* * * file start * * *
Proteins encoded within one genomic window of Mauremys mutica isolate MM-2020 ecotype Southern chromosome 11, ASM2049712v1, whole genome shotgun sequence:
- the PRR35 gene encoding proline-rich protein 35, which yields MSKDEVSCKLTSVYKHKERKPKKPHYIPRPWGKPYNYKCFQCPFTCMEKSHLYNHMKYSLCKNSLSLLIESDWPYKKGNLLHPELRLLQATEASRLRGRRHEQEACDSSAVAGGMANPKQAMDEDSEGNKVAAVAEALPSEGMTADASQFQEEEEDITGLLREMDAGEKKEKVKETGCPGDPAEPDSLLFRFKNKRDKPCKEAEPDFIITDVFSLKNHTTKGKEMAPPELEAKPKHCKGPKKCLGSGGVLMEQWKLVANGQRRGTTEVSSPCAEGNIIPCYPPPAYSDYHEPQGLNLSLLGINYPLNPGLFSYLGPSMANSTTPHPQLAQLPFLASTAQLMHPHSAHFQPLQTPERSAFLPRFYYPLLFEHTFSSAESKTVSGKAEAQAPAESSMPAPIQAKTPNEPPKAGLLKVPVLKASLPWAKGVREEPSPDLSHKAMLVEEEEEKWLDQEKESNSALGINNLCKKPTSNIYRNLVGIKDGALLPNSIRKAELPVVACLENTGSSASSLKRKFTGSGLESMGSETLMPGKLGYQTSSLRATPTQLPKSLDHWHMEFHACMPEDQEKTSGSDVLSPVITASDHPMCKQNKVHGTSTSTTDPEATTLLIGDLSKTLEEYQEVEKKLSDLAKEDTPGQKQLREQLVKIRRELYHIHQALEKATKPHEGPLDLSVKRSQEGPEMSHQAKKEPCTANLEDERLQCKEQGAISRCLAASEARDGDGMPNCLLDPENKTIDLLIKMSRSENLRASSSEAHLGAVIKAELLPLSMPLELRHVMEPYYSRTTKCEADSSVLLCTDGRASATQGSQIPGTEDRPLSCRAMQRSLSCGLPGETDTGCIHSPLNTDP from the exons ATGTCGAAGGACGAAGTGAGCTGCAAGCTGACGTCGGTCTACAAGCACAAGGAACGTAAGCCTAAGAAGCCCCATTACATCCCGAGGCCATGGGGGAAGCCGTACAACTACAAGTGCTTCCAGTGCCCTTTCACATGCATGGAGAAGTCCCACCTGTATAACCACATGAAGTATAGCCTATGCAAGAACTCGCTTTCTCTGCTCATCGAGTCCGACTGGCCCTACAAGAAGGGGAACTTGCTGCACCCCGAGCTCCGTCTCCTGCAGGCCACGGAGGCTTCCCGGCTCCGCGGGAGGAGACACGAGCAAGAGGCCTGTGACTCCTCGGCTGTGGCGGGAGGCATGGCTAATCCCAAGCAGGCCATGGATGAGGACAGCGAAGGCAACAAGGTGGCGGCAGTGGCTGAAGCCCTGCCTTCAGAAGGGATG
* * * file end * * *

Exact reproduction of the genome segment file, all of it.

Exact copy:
Proteins encoded within one genomic window of Mauremys mutica isolate MM-2020 ecotype Southern chromosome 11, ASM2049712v1, whole genome shotgun sequence:
- the PRR35 gene encoding proline-rich protein 35, which yields MSKDEVSCKLTSVYKHKERKPKKPHYIPRPWGKPYNYKCFQCPFTCMEKSHLYNHMKYSLCKNSLSLLIESDWPYKKGNLLHPELRLLQATEASRLRGRRHEQEACDSSAVAGGMANPKQAMDEDSEGNKVAAVAEALPSEGMTADASQFQEEEEDITGLLREMDAGEKKEKVKETGCPGDPAEPDSLLFRFKNKRDKPCKEAEPDFIITDVFSLKNHTTKGKEMAPPELEAKPKHCKGPKKCLGSGGVLMEQWKLVANGQRRGTTEVSSPCAEGNIIPCYPPPAYSDYHEPQGLNLSLLGINYPLNPGLFSYLGPSMANSTTPHPQLAQLPFLASTAQLMHPHSAHFQPLQTPERSAFLPRFYYPLLFEHTFSSAESKTVSGKAEAQAPAESSMPAPIQAKTPNEPPKAGLLKVPVLKASLPWAKGVREEPSPDLSHKAMLVEEEEEKWLDQEKESNSALGINNLCKKPTSNIYRNLVGIKDGALLPNSIRKAELPVVACLENTGSSASSLKRKFTGSGLESMGSETLMPGKLGYQTSSLRATPTQLPKSLDHWHMEFHACMPEDQEKTSGSDVLSPVITASDHPMCKQNKVHGTSTSTTDPEATTLLIGDLSKTLEEYQEVEKKLSDLAKEDTPGQKQLREQLVKIRRELYHIHQALEKATKPHEGPLDLSVKRSQEGPEMSHQAKKEPCTANLEDERLQCKEQGAISRCLAASEARDGDGMPNCLLDPENKTIDLLIKMSRSENLRASSSEAHLGAVIKAELLPLSMPLELRHVMEPYYSRTTKCEADSSVLLCTDGRASATQGSQIPGTEDRPLSCRAMQRSLSCGLPGETDTGCIHSPLNTDP from the exons ATGTCGAAGGACGAAGTGAGCTGCAAGCTGACGTCGGTCTACAAGCACAAGGAACGTAAGCCTAAGAAGCCCCATTACATCCCGAGGCCATGGGGGAAGCCGTACAACTACAAGTGCTTCCAGTGCCCTTTCACATGCATGGAGAAGTCCCACCTGTATAACCACATGAAGTATAGCCTATGCAAGAACTCGCTTTCTCTGCTCATCGAGTCCGACTGGCCCTACAAGAAGGGGAACTTGCTGCACCCCGAGCTCCGTCTCCTGCAGGCCACGGAGGCTTCCCGGCTCCGCGGGAGGAGACACGAGCAAGAGGCCTGTGACTCCTCGGCTGTGGCGGGAGGCATGGCTAATCCCAAGCAGGCCATGGATGAGGACAGCGAAGGCAACAAGGTGGCGGCAGTGGCTGAAGCCCTGCCTTCAGAAGGGATG